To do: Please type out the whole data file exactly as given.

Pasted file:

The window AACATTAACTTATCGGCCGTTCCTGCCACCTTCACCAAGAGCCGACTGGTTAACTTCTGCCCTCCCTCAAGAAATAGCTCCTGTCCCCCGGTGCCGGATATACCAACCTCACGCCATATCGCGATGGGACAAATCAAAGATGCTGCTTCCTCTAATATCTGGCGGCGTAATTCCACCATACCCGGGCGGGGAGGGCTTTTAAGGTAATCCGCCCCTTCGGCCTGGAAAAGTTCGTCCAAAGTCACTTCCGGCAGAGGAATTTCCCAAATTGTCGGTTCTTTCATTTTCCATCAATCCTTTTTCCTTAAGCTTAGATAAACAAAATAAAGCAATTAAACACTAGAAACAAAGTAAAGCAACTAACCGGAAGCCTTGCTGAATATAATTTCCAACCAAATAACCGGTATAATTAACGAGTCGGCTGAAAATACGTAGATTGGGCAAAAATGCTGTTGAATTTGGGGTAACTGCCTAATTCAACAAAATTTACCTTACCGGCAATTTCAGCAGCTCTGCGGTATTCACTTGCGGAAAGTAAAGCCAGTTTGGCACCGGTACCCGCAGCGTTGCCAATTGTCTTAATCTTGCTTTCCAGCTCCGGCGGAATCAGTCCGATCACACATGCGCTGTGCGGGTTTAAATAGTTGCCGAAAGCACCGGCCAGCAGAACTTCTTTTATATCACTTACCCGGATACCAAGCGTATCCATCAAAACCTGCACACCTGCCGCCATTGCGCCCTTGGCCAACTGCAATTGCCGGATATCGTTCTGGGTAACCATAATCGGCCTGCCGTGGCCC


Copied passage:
The window AACATTAACTTATCGGCCGTTCCTGCCACCTTCACCAAGAGCCGACTGGTTAACTTCTGCCCTCCCTCAAGAAATAGCTCCTGTCCCCCGGTGCCGGATATACCAACCTCACGCCATATCGCGATGGGACAAATCAAAGATGCTGCTTCCTCTAATATCTGGCGGCGTAATTCCACCATACCCGGGCGGGGAGGGCTTTTAAGGTAATCCGCCCCTTCGGCCTGGAAAAGTTCGTCCAAAGTCACTTCCGGCAGAGGAATTTCCCAAATTGTCGGTTCTTTCATTTTCCATCAATCCTTTTTCCTTAAGCTTAGATAAACAAAATAAAGCAATTAAACACTAGAAACAAAGTAAAGCAACTAACCGGAAGCCTTGCTGAATATAATTTCCAACCAAATAACCGGTATAATTAACGAGTCGGCTGAAAATACGTAGATTGGGCAAAAATGCTGTTGAATTTGGGGTAACTGCCTAATTCAACAAAATTTACCTTACCGGCAATTTCAGCAGCTCTGCGGTATTCACTTGCGGAAAGTAAAGCCAGTTTGGCACCGGTACCCGCAGCGTTGCCAATTGTCTTAATCTTGCTTTCCAGCTCCGGCGGAATCAGTCCGATCACACATGCGCTGTGCGGGTTTAAATAGTTGCCGAAAGCACCGGCCAGCAGAACTTCTTTTATATCACTTACCCGGATACCAAGCGTATCCATCAAAACCTGCACACCTGCCGCCATTGCGCCCTTGGCCAACTGCAATTGCCGGATATCGTTCTGGGTAACCATAATCGGCCTGCCGTGGCCC